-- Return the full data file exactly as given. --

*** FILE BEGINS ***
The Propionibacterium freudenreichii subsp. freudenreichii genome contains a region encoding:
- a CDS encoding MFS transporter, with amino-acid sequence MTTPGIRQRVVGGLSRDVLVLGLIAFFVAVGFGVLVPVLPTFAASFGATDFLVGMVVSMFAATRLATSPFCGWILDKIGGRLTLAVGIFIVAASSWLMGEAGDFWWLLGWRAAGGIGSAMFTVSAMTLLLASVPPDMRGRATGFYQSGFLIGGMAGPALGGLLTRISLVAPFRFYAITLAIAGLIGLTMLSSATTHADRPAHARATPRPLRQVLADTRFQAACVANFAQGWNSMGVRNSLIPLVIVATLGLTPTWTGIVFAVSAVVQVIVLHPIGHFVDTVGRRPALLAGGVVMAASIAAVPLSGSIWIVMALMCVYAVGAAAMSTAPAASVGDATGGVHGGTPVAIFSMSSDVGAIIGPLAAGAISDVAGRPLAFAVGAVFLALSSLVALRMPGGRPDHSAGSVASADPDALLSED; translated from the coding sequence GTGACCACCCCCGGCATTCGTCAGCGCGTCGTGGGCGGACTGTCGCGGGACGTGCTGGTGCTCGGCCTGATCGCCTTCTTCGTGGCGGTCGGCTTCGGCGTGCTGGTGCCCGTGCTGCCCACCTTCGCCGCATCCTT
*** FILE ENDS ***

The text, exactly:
The Propionibacterium freudenreichii subsp. freudenreichii genome contains a region encoding:
- a CDS encoding MFS transporter, with amino-acid sequence MTTPGIRQRVVGGLSRDVLVLGLIAFFVAVGFGVLVPVLPTFAASFGATDFLVGMVVSMFAATRLATSPFCGWILDKIGGRLTLAVGIFIVAASSWLMGEAGDFWWLLGWRAAGGIGSAMFTVSAMTLLLASVPPDMRGRATGFYQSGFLIGGMAGPALGGLLTRISLVAPFRFYAITLAIAGLIGLTMLSSATTHADRPAHARATPRPLRQVLADTRFQAACVANFAQGWNSMGVRNSLIPLVIVATLGLTPTWTGIVFAVSAVVQVIVLHPIGHFVDTVGRRPALLAGGVVMAASIAAVPLSGSIWIVMALMCVYAVGAAAMSTAPAASVGDATGGVHGGTPVAIFSMSSDVGAIIGPLAAGAISDVAGRPLAFAVGAVFLALSSLVALRMPGGRPDHSAGSVASADPDALLSED; translated from the coding sequence GTGACCACCCCCGGCATTCGTCAGCGCGTCGTGGGCGGACTGTCGCGGGACGTGCTGGTGCTCGGCCTGATCGCCTTCTTCGTGGCGGTCGGCTTCGGCGTGCTGGTGCCCGTGCTGCCCACCTTCGCCGCATCCTT